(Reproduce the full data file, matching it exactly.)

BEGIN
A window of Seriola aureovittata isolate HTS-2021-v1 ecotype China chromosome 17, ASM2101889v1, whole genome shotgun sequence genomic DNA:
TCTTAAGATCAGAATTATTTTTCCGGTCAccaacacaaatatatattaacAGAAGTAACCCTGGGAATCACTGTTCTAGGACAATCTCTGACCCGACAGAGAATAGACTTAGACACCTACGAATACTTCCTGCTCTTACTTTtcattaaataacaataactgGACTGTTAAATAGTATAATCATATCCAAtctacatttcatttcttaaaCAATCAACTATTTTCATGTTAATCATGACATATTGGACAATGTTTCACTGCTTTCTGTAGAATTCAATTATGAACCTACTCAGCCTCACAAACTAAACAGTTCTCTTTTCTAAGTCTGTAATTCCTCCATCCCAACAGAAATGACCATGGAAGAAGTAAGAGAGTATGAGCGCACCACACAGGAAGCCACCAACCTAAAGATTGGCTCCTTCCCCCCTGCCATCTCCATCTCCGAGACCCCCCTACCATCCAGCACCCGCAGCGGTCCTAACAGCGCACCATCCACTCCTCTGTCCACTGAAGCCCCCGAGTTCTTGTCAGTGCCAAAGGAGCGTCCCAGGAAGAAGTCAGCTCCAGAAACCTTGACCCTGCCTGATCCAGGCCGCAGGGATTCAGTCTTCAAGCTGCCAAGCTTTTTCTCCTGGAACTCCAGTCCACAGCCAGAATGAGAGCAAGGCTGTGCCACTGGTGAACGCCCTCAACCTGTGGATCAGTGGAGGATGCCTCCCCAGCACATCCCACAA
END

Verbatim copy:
A window of Seriola aureovittata isolate HTS-2021-v1 ecotype China chromosome 17, ASM2101889v1, whole genome shotgun sequence genomic DNA:
TCTTAAGATCAGAATTATTTTTCCGGTCAccaacacaaatatatattaacAGAAGTAACCCTGGGAATCACTGTTCTAGGACAATCTCTGACCCGACAGAGAATAGACTTAGACACCTACGAATACTTCCTGCTCTTACTTTtcattaaataacaataactgGACTGTTAAATAGTATAATCATATCCAAtctacatttcatttcttaaaCAATCAACTATTTTCATGTTAATCATGACATATTGGACAATGTTTCACTGCTTTCTGTAGAATTCAATTATGAACCTACTCAGCCTCACAAACTAAACAGTTCTCTTTTCTAAGTCTGTAATTCCTCCATCCCAACAGAAATGACCATGGAAGAAGTAAGAGAGTATGAGCGCACCACACAGGAAGCCACCAACCTAAAGATTGGCTCCTTCCCCCCTGCCATCTCCATCTCCGAGACCCCCCTACCATCCAGCACCCGCAGCGGTCCTAACAGCGCACCATCCACTCCTCTGTCCACTGAAGCCCCCGAGTTCTTGTCAGTGCCAAAGGAGCGTCCCAGGAAGAAGTCAGCTCCAGAAACCTTGACCCTGCCTGATCCAGGCCGCAGGGATTCAGTCTTCAAGCTGCCAAGCTTTTTCTCCTGGAACTCCAGTCCACAGCCAGAATGAGAGCAAGGCTGTGCCACTGGTGAACGCCCTCAACCTGTGGATCAGTGGAGGATGCCTCCCCAGCACATCCCACAA